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Published: July 30, 2010
Updated: July 30, 2010
Pulmonary fibrosis and other interstitial lung diseases (ILD) occur when scar tissue from a lung injury builds up in the lungs. As the scarring occurs, lungs become stiff, making it difficult to breathe and properly deliver oxygen to the lungs.
ILD factors include idiopathic, environmental or occupational exposures, immune system diseases, drug-related treatment, and genetics.
Idiopathic interstitial pneumonias (IIPs) include several types of idiopathic lung diseases that may lead to pulmonary fibrosis but differ in their presentation, history, and response to treatments.
Idiopathic pulmonary fibrosis (IPF) is the most common IIP. Other types of IIP include:
Our doctors have the expertise needed to accurately determine the type of IIP and especially to distinguish IPF from other lung diseases. They are specially trained to determine whether surgical lung biopsy is needed for diagnosis.
Inhaling asbestos or silica particles can cause pulmonary fibrosis or ILD years after the original exposure.
Other substances that cause this disease include organic antigens such as bird droppings, molds, fungi, grain dust, wood dust, and chemical irritants such as metal fumes.
Systemic diseases that affect multiple organs in the body can cause pulmonary fibrosis and ILD.
Connective tissue diseases such as rheumatoid arthritis, systemic lupus erythematous, scleroderma, and polymyositis may cause pulmonary fibrosis.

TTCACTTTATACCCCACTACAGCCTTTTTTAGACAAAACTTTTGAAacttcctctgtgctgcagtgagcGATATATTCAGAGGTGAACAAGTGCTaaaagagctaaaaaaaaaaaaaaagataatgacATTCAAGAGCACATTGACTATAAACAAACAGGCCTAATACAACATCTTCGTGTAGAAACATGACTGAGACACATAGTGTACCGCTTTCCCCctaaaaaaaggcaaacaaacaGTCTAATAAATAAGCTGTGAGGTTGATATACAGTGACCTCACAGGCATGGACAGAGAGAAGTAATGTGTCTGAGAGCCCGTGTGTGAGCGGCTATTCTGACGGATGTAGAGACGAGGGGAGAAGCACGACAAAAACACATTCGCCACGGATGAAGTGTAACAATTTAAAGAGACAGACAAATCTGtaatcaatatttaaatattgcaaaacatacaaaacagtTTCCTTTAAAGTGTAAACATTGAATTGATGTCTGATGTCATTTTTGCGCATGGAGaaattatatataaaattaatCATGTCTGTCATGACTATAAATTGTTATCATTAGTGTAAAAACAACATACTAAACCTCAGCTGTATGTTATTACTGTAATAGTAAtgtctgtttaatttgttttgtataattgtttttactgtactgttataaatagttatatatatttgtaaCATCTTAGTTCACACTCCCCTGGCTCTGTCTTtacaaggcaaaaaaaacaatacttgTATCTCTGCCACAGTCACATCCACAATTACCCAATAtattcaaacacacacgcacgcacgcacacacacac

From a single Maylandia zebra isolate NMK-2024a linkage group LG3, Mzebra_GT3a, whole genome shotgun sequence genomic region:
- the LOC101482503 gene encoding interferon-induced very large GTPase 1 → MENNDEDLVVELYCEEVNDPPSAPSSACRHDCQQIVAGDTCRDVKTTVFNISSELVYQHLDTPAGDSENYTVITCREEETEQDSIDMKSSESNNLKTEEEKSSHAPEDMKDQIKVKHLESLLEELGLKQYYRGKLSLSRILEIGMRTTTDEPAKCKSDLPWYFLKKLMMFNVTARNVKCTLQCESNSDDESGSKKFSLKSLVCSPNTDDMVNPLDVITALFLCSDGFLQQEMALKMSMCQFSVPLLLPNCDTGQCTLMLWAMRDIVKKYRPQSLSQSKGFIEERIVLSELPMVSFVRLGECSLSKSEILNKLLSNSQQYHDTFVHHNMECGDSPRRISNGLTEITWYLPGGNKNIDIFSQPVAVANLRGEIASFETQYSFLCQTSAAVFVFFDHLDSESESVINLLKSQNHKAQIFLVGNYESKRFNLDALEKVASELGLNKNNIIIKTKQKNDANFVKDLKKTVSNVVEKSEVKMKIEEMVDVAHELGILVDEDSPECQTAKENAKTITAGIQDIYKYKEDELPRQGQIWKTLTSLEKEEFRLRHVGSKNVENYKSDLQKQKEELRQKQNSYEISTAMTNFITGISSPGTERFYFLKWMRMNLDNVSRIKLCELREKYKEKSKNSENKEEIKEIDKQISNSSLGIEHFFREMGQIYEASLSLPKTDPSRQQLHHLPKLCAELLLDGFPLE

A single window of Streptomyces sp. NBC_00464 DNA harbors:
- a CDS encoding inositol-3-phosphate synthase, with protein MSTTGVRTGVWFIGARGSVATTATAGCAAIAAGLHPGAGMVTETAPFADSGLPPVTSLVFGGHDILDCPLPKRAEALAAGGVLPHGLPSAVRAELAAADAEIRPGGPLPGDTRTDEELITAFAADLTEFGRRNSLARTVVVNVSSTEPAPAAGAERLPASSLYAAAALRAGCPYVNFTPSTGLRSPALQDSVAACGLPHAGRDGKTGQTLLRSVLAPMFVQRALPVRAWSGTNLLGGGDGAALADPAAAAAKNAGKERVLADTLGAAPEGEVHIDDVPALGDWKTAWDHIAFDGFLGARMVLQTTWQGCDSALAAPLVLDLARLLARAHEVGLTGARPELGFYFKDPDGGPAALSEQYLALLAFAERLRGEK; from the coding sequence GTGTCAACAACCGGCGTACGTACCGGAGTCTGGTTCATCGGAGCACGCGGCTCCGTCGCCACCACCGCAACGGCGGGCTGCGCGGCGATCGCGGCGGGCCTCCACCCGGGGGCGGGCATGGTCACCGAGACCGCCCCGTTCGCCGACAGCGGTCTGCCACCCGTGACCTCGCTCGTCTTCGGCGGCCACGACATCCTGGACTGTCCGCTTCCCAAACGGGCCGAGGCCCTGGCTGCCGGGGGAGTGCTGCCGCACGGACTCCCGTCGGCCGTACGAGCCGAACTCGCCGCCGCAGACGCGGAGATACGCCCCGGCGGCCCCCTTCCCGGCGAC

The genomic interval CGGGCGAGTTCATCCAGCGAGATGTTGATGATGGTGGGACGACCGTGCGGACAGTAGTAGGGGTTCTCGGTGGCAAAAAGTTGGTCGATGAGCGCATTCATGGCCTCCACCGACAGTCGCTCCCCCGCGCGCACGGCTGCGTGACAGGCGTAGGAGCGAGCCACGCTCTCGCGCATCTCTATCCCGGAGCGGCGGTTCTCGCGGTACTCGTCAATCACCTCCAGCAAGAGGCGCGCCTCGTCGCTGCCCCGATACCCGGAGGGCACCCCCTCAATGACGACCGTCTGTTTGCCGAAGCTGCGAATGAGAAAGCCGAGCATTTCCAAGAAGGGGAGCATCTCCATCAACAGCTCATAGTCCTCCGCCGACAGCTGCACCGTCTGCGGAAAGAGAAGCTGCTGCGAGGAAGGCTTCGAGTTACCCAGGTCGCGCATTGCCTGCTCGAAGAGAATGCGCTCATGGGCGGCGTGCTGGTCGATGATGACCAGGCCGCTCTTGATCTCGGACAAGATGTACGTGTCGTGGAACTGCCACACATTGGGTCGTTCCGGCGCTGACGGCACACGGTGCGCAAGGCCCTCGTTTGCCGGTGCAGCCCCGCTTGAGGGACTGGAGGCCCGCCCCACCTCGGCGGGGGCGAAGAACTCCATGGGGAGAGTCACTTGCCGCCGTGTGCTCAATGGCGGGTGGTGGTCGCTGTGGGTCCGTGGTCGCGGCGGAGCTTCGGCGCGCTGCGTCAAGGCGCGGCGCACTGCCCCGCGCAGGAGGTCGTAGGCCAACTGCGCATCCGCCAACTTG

In these diseases, other organs are typically affected before or at the same time as the lungs; blood tests can indicate if the lungs are being affected first.
Chemotherapy drugs used to treat cancer (bleomycin, methotrexate, BCNU), treatments for heart rhythm problems (amiodarone), and some antibiotics (nitrofurantoin) commonly cause pulmonary fibrosis.
Several genes have been identified that predispose patients to pulmonary fibrosis and ILD. Rare genetic disorders such as Hermansky Pudlack syndrome, dyskeratosis congenita, and neurofibromatosis are associated with pulmonary fibrosis.
Abnormalities in proteins in the lungs as well as proteins that repair damaged DNA predispose people to interstitial lung diseases, especially ones that occur at a younger age.
However, these genetic disorders are rare and do not account for pulmonary fibrosis or ILD in most patients. Our research indicates up to 10 percent of cases of sporadic idiopathic pulmonary fibrosis are in fact familial (defined as two or more case of pulmonary fibrosis in a family), and up to 40 percent of isolated IPF cases share common genetic predispositions found in familial cases.